• They worked from morning to evening.
  • Dès conveys the idea “right from…”.
    • Dès sa nomination, elle sa renseigna sur la ville.
    • From the time of her appointment (as soon as she was appointed), she found out about the town.
  • Depuis conveys the idea “from…onwards”.
    • Depuis sa maladie, ma grand-mère n’aimait pas habiter toute seule.
    • From the time of her illness (onwards), my grandmother did not like living alone.
  • A partir de also conveys “from…on”, but usually refers only to the future, and emphasizes the time at which the new situation starts.
    • A partir de demain vous serez responsable de la section du marketing.
    • From tomorrow you will be responsible for the marketing section.

Hello, readers. I hope you are having a good week. To be honest I wasn’t feeling up to posting. The news of the US presidential election (where I live) has shattered me, but I didn’t want to let you guys down by missing a weekly posting. Keeping busy helps. I sincerely hope you all are well.

Merci à vous,


Relative Pronoun ‘dont’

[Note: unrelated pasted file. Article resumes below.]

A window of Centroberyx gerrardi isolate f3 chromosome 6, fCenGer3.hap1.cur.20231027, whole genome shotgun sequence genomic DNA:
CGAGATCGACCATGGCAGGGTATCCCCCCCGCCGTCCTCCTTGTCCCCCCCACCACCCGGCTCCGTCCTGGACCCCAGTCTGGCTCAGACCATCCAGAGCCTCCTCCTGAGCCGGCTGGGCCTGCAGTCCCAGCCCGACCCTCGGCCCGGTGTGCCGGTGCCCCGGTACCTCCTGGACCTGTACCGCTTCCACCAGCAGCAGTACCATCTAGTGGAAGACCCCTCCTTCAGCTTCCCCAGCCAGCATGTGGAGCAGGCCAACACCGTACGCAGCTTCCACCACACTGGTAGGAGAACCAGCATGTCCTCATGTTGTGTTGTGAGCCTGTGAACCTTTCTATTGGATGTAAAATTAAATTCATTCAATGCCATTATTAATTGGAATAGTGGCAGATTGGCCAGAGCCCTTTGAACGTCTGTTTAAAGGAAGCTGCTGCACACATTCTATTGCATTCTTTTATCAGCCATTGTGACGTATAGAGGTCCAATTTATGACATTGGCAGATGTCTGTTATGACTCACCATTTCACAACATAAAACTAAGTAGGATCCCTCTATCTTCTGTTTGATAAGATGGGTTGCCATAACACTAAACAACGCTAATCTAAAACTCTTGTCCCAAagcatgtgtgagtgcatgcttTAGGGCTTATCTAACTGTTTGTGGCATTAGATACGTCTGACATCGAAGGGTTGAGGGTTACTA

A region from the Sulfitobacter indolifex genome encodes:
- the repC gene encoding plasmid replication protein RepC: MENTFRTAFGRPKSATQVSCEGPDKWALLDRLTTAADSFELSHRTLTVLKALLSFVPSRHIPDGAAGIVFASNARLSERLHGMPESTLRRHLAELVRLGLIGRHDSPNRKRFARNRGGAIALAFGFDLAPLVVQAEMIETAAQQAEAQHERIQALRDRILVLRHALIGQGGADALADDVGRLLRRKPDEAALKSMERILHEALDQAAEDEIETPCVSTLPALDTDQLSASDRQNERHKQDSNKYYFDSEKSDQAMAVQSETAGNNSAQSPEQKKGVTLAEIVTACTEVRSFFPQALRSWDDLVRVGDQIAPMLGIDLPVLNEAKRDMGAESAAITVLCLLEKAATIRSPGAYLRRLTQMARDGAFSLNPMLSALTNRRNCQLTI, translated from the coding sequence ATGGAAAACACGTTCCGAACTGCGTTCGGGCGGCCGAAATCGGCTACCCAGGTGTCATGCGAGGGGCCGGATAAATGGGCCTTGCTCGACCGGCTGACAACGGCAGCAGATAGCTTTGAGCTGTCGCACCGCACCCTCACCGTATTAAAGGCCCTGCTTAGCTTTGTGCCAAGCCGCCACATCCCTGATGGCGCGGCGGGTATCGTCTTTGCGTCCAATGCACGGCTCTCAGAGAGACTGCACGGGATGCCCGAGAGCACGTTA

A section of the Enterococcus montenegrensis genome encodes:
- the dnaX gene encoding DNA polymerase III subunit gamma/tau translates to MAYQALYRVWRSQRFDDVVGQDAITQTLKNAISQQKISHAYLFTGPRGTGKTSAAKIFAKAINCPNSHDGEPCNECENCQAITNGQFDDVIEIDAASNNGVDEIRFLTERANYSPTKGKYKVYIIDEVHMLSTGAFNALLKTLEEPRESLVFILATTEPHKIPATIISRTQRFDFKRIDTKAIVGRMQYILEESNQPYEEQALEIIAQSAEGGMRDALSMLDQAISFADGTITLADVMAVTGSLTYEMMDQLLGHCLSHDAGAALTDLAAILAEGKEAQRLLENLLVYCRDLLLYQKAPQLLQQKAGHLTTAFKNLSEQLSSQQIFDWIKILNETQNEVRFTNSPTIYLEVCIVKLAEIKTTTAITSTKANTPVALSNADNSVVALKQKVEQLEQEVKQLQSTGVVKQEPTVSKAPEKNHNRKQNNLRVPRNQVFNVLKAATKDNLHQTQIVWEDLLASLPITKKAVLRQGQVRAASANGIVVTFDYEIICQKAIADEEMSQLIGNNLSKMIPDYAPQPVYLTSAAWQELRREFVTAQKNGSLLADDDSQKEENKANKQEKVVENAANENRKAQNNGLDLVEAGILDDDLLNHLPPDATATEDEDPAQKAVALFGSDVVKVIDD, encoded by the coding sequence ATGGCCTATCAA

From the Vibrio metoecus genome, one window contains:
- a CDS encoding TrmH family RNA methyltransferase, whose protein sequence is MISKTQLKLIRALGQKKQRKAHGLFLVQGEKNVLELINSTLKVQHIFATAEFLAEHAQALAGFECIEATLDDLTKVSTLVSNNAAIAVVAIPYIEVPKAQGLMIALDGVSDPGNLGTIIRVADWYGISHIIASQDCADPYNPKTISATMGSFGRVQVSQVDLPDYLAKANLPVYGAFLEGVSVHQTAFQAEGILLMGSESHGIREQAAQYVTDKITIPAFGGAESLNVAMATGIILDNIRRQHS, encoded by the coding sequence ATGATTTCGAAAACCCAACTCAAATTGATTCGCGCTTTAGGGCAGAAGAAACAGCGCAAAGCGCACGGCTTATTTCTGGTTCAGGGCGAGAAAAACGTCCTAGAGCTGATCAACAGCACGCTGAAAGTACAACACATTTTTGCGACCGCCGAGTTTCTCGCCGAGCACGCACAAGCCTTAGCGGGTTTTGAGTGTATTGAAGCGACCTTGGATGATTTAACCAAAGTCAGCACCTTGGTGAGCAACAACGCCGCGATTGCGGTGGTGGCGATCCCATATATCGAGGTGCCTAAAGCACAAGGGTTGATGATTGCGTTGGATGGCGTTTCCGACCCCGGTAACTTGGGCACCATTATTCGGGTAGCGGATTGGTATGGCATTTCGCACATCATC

Leçon 34 – Relative Pronoun ‘dont’

The relative pronoun dont replaces the preposition de plus a relative pronoun. Dont immediately follows its antecedent and can refer to either people or things.

Dont is used when the verb or expression in the relative clause requires the preposition de before an object.

  • un professeur dont je me souviens.
  • a professor (whom) I remember (se souvenir de)
  • les affaires dont il s’occupe
  • the business that he’s taking care of (s’occuper de)
  • les employés dont j’ai besoin
  • the employees that I need (avoir besoin de)

Dont is used when de introduces a phrase that modifies another noun. The English equivalent is usually whose or of which.

  • un étudiant dont je connais les parents
  • a student whose parents I know (les parents de l’étudiant)
  • une idée dont on comprend l’importance
  • an idea whose importance/the importance of which we understand (l’importance de l’idée)
  • un auteur dont j’ai lu tous les livres
  • an author, all of whose books I have read (tous les livres de l’auteur)

Notice the word order in the clause introduced by dont. Also notice that when dont is used to express possession, the definite article is used in place of a possessive adjective.

Dont is used with numbers and expressions of quantity.

  • des articles dont j’ai lu quelques-uns
  • articles, some of which I’ve read (quelques-unes des articles)
  • des étudiants dont une dizaine sont français
  • some students, about ten of whom are French (une dizaine des étudiants)
  • trois hommes dont deux médecins
  • three men, of whom two are doctors (deux des trois hommes)

Have an amazing week, everyone!

A la prochaine !